3 MIN READ - The Cautious Optimism Correspondent for Economic Affairs and Other Egghead Stuff dedicates the CO chart of the day to Cautious Optimism regular Keith Shapiro who follows silver and the silver market.
Inflation and devaluation of money weren’t invented only when governments first bestowed central banks with legal monopolies over printing currency—the first such western monopoly granted in 1844 Great Britain.
The Roman Empire and even some provinces of ancient Greece played a similar game, only they did it with precious metal coins instead of paper bills.
At one time the Roman denarius coin was widely admired for its fineness and around the year 100 A.D. was composed of nearly 99% silver. Over time successive Roman emperors melted down and reminted the denarius, using lesser and lesser amounts of silver to facilitate additional production of coins (i.e. inflation) and service their growing government debts, incurred to finance wars of territorial expansion and the growing Roman welfare state.
Over time the denarius’ steadily falling silver content caused its luster to fade and the public began to discount the coin. So in 215 the emperor Caracalla added 50% more silver back but restamped one denarius coins with the new denomination of two denarii—the so-called “double denarius.” Hence the denarius regained its visual luster, but the silver content per unit of currency had been further eroded by 25%.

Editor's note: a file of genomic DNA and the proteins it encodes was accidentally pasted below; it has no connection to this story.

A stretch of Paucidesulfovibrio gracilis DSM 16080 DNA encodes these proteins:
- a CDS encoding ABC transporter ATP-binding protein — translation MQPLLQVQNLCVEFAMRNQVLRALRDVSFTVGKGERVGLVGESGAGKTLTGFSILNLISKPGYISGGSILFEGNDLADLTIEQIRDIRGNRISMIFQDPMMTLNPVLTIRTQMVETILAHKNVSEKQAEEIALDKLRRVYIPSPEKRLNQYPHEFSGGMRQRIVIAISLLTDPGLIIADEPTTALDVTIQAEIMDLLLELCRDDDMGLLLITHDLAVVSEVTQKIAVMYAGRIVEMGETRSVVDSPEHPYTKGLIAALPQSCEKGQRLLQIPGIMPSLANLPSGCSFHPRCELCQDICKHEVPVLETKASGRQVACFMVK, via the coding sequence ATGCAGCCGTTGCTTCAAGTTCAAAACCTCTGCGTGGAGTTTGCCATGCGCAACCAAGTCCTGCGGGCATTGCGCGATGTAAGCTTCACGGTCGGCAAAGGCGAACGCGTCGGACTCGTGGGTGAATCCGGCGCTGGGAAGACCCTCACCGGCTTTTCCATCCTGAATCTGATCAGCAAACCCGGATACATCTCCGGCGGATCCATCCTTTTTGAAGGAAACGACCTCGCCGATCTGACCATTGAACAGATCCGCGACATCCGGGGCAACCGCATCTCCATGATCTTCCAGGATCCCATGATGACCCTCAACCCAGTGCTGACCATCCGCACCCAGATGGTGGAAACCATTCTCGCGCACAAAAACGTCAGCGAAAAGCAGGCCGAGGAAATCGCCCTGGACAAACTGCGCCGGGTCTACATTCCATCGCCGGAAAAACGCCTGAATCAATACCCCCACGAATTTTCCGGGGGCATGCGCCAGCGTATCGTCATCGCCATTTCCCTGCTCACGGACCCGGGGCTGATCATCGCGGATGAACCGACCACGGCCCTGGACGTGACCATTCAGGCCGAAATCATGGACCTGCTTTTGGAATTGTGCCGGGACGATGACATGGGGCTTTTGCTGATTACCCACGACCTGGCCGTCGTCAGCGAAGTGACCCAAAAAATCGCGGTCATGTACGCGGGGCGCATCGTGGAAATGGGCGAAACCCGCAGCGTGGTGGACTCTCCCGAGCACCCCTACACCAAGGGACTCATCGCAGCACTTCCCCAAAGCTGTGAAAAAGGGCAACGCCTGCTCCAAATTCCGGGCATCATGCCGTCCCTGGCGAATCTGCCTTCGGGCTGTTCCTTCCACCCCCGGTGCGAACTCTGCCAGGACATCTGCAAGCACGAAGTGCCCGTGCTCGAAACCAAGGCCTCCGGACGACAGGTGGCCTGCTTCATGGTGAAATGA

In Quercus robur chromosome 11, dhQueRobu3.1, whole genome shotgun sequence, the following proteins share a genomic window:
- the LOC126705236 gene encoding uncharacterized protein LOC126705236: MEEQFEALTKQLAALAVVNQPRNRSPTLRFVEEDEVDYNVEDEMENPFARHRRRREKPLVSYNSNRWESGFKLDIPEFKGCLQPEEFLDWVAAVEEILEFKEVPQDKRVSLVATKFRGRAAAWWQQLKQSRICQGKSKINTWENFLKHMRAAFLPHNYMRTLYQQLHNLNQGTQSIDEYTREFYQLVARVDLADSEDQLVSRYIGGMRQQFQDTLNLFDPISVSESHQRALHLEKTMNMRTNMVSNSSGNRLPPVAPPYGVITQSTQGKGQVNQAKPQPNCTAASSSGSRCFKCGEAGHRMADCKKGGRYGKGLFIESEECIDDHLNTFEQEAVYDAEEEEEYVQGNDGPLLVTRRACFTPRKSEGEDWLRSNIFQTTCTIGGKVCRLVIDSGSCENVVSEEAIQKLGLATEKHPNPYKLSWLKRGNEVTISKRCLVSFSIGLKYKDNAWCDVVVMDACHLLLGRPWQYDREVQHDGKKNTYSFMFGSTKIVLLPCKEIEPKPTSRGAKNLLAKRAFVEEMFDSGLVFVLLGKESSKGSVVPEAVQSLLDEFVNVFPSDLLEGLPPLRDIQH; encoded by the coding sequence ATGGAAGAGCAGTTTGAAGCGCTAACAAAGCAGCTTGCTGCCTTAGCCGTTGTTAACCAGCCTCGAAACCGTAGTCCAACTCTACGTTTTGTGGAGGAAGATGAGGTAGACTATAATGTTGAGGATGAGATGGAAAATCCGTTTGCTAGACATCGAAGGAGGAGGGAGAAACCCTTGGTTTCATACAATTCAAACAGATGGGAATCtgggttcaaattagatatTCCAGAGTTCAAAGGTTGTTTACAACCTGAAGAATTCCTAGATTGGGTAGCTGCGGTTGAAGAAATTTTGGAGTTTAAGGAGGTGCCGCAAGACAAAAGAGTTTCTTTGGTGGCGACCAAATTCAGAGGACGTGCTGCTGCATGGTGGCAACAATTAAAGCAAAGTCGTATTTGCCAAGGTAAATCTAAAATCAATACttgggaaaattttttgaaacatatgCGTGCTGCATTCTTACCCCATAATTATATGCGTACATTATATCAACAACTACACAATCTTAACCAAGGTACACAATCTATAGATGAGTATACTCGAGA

By 268 A.D. just 2% of the denarius’ silver content remained, applied exclusively upon the coin’s surface to conceal its bronze base. However as the coins circulated the thin silver sheen quickly wore off revealing the denarius’ unremarkable base metal composition.
Shortly afterwards the empire switched exclusively to bronze coinage inaugurating the famous Roman hyperinflation that defined the Crisis of the Third Century. In 301 the emperor Diocletian enacted some of history’s first price control laws to halt the inflation but they failed, leading only to widespread shortages of goods.
If the Roman Empire debasing coins from 99% to 2% over 168 years sounds terrible, it was. But consider comparing the denarius’ rate of debasement to that of modern-day currencies.
According to the Minneapolis Federal Reserve’s online inflation calculator the Fed has devalued the U.S. dollar by 96.9% since opening its doors in 1914, an annualized inflation rate of 3.2277%.
At that continued rate the dollar’s debasement will equal the denarius’, but after just 123 years compared to the Roman Empire’s 168.
Incidentally 123 years from the Fed’s establishment will be the year 2037. Which means the Fed will have pulled off a denarius-like devaluation of the U.S. dollar fourteen years from now, and done it 45 years faster than a succession of corrupt Roman emperors.
If the same average rate of devaluation continues for a total of 168 years, as it did in Rome, the U.S. dollar’s final purchasing power will settle at 0.48 cents (lower than the denarius’ roughly 2 cents) in the year 2082—right before the Fed resumes devaluing it even further.
ps. Under America’s bimetallic (1792-1879) and then classical gold standards (1879-1914) the U.S. dollar’s purchasing power fell from $1 in 1792 to….
…well, actually it rose slightly to $1.04 by 1914. But a currency whose purchasing power rises from $1 to $1.04 over 122 years is for all practical purposes unchanged, although mathematically that’s an annual inflation rate of negative 0.033%